It is thought that obese and overweight people have lower levels of vitamin D because the nutrient is stored in fat deposits. During weight loss, it is suspected that the vitamin D that is trapped in the fat tissue is released into the blood and available for use throughout the body.

"Vitamin D is found in several different forms in the body and its pathways of action are very complex, so the degree to which vitamin D becomes available to the body as a result of weight loss is not well understood," Mason cautioned.

A possible link between vitamin D deficiency and chronic diseases, including cancer and heart disease, is also not well established. "More targeted research ongoing at the Hutchinson Center and elsewhere aims to better understand whether vitamin D plays a specific role in the prevention of these chronic diseases," McTiernan said. To that end, McTiernan is recruiting Seattle-area obese and overweight postmenopausal women for a separate new study to assess the impact of vitamin D on weight loss and breast cancer risk factors.


Contact: Kristen Woodward
Fred Hutchinson Cancer Research Center

Related medicine news :

1. Closing Schools Seems to Prevent Flus Spread
2. Losing Baby Weight Cuts Odds of Pregnancy-Linked Diabetes
3. Losing hair at 20 is linked to increased risk of prostate cancer in later life
4. U.S. Nursing Home Closings Hit Poor Neighborhoods Hardest: Study
5. Food Diary a Great Tool for Losing Weight, Expert Says
6. Noise and chemicals: Workers are losing their hearing
7. Losing your religion deemed unhealthy
8. 1 in 5 Parents Missed Work for H1N1 School Closings: Survey
9. Closing the science-to-policy gap in maternal and child health in Africa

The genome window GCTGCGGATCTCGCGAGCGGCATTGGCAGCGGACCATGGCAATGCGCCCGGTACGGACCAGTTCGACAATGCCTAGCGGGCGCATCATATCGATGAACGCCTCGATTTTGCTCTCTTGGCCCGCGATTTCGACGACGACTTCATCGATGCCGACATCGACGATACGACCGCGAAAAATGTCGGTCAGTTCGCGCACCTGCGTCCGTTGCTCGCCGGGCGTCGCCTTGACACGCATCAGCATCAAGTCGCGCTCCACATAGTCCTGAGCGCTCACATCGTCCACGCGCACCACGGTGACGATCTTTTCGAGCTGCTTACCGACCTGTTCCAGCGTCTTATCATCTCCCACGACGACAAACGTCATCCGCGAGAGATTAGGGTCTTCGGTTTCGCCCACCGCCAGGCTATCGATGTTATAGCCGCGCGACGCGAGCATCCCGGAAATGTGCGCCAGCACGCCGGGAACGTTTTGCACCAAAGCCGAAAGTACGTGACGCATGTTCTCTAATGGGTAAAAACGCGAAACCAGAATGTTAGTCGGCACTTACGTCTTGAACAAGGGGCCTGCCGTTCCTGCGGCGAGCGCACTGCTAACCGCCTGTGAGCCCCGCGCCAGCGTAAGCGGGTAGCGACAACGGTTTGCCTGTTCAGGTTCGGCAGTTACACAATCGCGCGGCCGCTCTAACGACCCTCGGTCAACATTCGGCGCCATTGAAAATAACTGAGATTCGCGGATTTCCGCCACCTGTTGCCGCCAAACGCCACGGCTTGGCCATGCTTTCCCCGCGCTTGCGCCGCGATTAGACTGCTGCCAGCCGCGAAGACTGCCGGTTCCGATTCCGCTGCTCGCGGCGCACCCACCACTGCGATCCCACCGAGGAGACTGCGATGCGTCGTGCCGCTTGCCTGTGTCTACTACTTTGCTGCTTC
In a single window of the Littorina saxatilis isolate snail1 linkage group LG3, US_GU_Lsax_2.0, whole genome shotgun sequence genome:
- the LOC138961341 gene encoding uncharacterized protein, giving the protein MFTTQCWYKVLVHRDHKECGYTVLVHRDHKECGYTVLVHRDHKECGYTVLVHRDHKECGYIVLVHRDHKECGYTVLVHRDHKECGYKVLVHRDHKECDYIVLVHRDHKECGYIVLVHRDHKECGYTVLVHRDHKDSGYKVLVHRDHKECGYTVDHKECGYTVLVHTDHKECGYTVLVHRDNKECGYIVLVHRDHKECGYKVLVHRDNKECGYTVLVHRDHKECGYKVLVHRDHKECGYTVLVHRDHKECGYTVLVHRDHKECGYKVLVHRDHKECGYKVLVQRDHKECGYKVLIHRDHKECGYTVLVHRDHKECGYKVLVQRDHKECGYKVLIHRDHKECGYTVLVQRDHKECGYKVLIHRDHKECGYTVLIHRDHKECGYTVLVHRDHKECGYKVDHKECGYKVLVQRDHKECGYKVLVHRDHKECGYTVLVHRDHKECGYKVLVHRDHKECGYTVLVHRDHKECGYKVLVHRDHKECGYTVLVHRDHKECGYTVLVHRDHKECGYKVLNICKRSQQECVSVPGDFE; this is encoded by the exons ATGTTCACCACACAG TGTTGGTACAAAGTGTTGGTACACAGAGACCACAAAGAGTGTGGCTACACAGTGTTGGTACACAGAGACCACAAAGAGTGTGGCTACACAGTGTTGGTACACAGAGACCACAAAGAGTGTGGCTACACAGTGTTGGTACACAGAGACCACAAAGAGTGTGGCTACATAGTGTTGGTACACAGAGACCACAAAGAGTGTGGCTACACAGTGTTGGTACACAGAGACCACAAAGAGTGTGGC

10. Revolutionary scale makes losing weight easier than ever
11. Millions Are Losing Their Hearing Unnecessarily; Noise-Induced Hearing Loss Is Always Preventable, Says HearUSA Audiologist
Post Your Comments:
(Date:11/24/2015)... ... November 24, 2015 , ... The Trustees, ... paid entry and parking fees at several of their most popular properties, including ... Barrington in support of REI’s Black Friday #OptOutside Campaign. The Trustees encourage families ...
(Date:11/24/2015)... (PRWEB) , ... November 24, 2015 , ... ... across the United States to support their local poison centers through donations on ... as #GivingTuesday: calls it “a day that inspires people to collaborate in ...
(Date:11/24/2015)... ... 2015 , ... Cold Shoulder , LLC launched their Pro Vest, the latest version of ... goal of $20,000 in under 10 hours. , The campaign, which will ... Loss Vest to the market. , The PRO Vest provides consumers with a less expensive, ...
(Date:11/24/2015)... ... November 24, 2015 , ... American Specialty Health ... have announced their endorsement of the Medical Fitness Network (MFN), a national ... to have the MFN as one of our endorsed organizations,” said ASH Fitness ...
(Date:11/24/2015)... ... November 24, 2015 , ... All her life, Don Peck’s mother wondered if she was a ... might have been. After a 25-year search for information, Don and his aunt discovered ... a last name. Turns out, it was Don’s father who was descended from not ...
Breaking Medicine News(10 mins):
(Date:11/24/2015)... 24, 2015 Teledyne DALSA , a Teledyne ... technology, will introduce its CMOS X-Ray detector for mammography ... 29 to December 3, at McCormick Place in ... diagnostic and interventional imaging will be on display in the ... of advanced CMOS X-Ray detectors is the industry benchmark for ...
(Date:11/24/2015)... , Nov. 24, 2015  Enova Illumination is ... of Helsinki, Finland to combine ... are at the cutting edge of medical visualization: Enova ... the United States and Novocam ... Together, they provide the world,s most powerful battery-operated LED ...
(Date:11/24/2015)... Nov. 24, 2015  Freudenberg Medical has developed specialty tubing ... outside of medical facilities. Africa ... care is sparse. Nevertheless, prompt diagnosis is important to treat ... the virus. With the help of a portable mini-lab or ... to village in affected areas and perform rapid testing for ...
Breaking Medicine Technology: